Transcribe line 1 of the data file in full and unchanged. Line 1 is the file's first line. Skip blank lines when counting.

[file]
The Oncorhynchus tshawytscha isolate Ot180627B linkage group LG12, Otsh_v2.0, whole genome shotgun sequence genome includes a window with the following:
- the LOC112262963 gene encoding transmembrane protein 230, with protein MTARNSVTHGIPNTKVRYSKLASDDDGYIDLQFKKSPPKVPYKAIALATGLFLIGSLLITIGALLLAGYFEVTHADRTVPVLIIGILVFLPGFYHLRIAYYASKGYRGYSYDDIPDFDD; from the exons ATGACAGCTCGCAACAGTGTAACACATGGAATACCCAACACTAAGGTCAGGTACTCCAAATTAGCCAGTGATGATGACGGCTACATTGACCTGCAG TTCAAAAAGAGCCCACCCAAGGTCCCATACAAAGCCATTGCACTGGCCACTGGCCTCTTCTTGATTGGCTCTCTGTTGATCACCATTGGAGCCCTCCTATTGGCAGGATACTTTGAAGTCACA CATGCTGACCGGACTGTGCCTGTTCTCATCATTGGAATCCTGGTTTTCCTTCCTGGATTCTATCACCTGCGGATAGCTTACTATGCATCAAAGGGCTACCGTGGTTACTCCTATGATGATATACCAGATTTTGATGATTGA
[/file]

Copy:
The Oncorhynchus tshawytscha isolate Ot180627B linkage group LG12, Otsh_v2.0, whole genome shotgun sequence genome includes a window with the following: